In 2015, Alphabet's (NASDAQ:GOOG) (NASDAQ:GOOGL) Google launched YouTube Red, a paid ad-free subscription service aimed at challenging Netflix (NASDAQ:NFLX). However, YouTube Red never gained much ground against its entrenched rival.
In a recent interview with IndieWire, Susanne Daniels, YouTube's chief of original content, admitted that Netflix was "too far ahead" and that YouTube Red's development remained "in an early stage."
The numbers clearly support that bleak view. YouTube claims to have over one billion users worldwide, but YouTube Red had just 1.5 million paid subscribers in 2016 according to The Verge. Last year, Billboard claimed that YouTube Red and Google Play Music had a combined subscriber base of 7 million. For comparison, Netflix finished 2016 with 89.1 million paid subscribers, and that figure hit 118.9 million in the first quarter of 2018.
YouTube's failure to convert its free users to paid ones is a frustrating one, and probably can't be solved easily for three simple reasons.
1. YouTube's dependence on social media celebrities
YouTube believed that giving its most popular YouTubers original programs, then offering that content as YouTube Red "exclusives", could convince free viewers to pay $10 per month. YouTube also produced its own original films, like The Thinning, which starred top YouTubers like Logan Paul.
That strategy backfired when some top YouTubers tarnished their own reputations with increasingly outrageous videos aimed at growing their followings. Logan Paul mocked a dead body in Japan's infamous "suicide forest", Sam Pepper faked a kidnapping and a murder, PewDiePie made numerous racist jokes, and GloZell Green filmed herself eating Tide Pods -- which caused other attention-seeking YouTubers to do the same.
YouTube disciplined some of those troublesome YouTubers by suspending their YouTube Red projects and dropping some from its Google Preferred ad platform. Nonetheless, these problems highlight YouTube Red's toxic dependence on social media celebrities, and why it remains well behind Netflix in terms of quality original content.
2. A lack of investment in A-list projects
YouTube then started chasing Netflix with original scripted shows like the sci-fi series Lifeline, the dance drama Step Up: High Water, and the Karate Kid sequel series Cobra Kai.
However, the vast majority of its programs still star YouTube celebrities instead of Hollywood talent. That makes YouTube Red look amateurish compared to Netflix's expanding lineup of original programs, which feature a wide range of established Hollywood writers, directors, and actors.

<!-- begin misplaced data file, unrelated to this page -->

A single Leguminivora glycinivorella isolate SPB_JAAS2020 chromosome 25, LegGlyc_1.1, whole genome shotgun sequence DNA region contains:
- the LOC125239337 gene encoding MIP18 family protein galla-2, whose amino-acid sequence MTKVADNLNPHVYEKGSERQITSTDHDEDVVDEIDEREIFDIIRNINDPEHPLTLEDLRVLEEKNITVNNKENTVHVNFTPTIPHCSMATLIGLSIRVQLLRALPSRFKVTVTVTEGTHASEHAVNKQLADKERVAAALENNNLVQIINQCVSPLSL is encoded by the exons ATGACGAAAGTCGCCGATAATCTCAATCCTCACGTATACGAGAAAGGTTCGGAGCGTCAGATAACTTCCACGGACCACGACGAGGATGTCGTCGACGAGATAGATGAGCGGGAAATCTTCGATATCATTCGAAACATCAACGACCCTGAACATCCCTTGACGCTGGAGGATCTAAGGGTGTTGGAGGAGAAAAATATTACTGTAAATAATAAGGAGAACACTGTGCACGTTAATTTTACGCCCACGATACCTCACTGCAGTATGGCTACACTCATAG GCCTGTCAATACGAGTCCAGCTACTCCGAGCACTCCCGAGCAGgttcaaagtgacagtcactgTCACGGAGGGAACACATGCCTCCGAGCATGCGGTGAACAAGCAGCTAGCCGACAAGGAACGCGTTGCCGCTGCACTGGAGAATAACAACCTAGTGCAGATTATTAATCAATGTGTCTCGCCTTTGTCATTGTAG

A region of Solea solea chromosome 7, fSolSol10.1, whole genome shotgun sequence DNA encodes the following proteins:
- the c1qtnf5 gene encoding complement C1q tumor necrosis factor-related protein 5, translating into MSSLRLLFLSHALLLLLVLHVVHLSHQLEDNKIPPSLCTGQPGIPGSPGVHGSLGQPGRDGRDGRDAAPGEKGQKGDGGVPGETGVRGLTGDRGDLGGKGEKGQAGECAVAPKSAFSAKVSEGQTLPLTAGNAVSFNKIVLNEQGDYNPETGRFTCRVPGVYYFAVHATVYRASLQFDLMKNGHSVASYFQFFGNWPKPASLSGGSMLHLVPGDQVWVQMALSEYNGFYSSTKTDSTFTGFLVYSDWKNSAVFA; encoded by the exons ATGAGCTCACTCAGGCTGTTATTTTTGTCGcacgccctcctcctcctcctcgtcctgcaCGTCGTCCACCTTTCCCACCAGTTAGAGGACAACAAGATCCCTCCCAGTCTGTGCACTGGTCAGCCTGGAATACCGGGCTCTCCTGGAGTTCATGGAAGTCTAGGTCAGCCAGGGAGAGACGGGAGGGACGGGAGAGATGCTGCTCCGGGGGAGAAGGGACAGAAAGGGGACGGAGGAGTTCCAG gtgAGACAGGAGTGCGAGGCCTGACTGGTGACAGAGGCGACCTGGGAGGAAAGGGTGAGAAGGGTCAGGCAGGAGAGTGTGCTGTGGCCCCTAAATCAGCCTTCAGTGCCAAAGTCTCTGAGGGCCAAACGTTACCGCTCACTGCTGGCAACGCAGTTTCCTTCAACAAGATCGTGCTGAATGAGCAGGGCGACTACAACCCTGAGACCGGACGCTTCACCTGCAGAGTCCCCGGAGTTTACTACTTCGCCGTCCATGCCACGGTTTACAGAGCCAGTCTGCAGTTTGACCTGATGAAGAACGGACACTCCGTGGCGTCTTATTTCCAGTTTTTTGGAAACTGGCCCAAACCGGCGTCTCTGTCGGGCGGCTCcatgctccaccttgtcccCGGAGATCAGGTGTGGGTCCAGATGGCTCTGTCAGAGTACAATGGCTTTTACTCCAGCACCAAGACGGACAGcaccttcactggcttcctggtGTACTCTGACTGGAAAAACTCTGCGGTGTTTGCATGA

YouTube also seems to be investing more money in original content for free YouTube users than YouTube Red subscribers. For example, YouTube recently added seven new series -- including shows from Kevin Hart, Ellen DeGeneres and Demi Lovato -- to its free site.
That decision seems odd, until you consider that YouTube Red users probably account for less than 1% of YouTube's worldwide user base. Therefore, free YouTube Originals probably generate a higher ROI through ads than YouTube Red subscriptions.
Therein lies the problem: YouTube needs to invest more heavily in YouTube Red's original content to attract viewers, but that money would be better spent on launching new original content for ad-supported users. Meanwhile, Netflix plans to invest $8 billion in original content this year.
3. The confusing YouTube ecosystem
To make matters worse, Google keeps shuffling the pieces of the YouTube ecosystem. Many users are still confused about how YouTube Music, Google Play Music, YouTube Red, and the upcoming YouTube Remix even fit together.
Back in 2011, Google launched Google Play Music, a free service that lets users store their own digital tracks in the cloud and buy digital songs. Google eventually added curated streaming radio stations to the platform, then launched a $10 per month subscription that gave users on-demand ad-free streams, unlimited skips, and offline music playback.
In 2015 Google launched YouTube Music, a free ad-supported app that plays the audio streams of music videos on YouTube. It then bundled a premium ad-free version of YouTube Music with YouTube Red subscriptions for $10 per month.
Recent rumors now suggest that YouTube will bundle together Google Play Music, YouTube Music, and YouTube Red into a single platform -- which will presumably also cost $10 per month. That sounds like a great way to challenge Netflix and Spotify simultaneously, but I suspect that YouTube will botch that launch and confuse users of all three services.
The bottom line
Daniels believes that YouTube Red can eventually "compete with Hulu and Amazon and certainly Apple." However, YouTube's aforementioned problems could prevent it from beating those rivals at capturing paid subscribers -- even though it remains the largest video streaming site in the world.
John Mackey, CEO of Whole Foods Market, an Amazon subsidiary, is a member of The Motley Fool's board of directors. Suzanne Frey, an executive at Alphabet, is a member of The Motley Fool's board of directors. Leo Sun owns shares of Amazon and Apple. The Motley Fool owns shares of and recommends Alphabet (A shares), Alphabet (C shares), Amazon, Apple, and Netflix. The Motley Fool has the following options: long January 2020 $150 calls on Apple and short January 2020 $155 calls on Apple. The Motley Fool has a disclosure policy.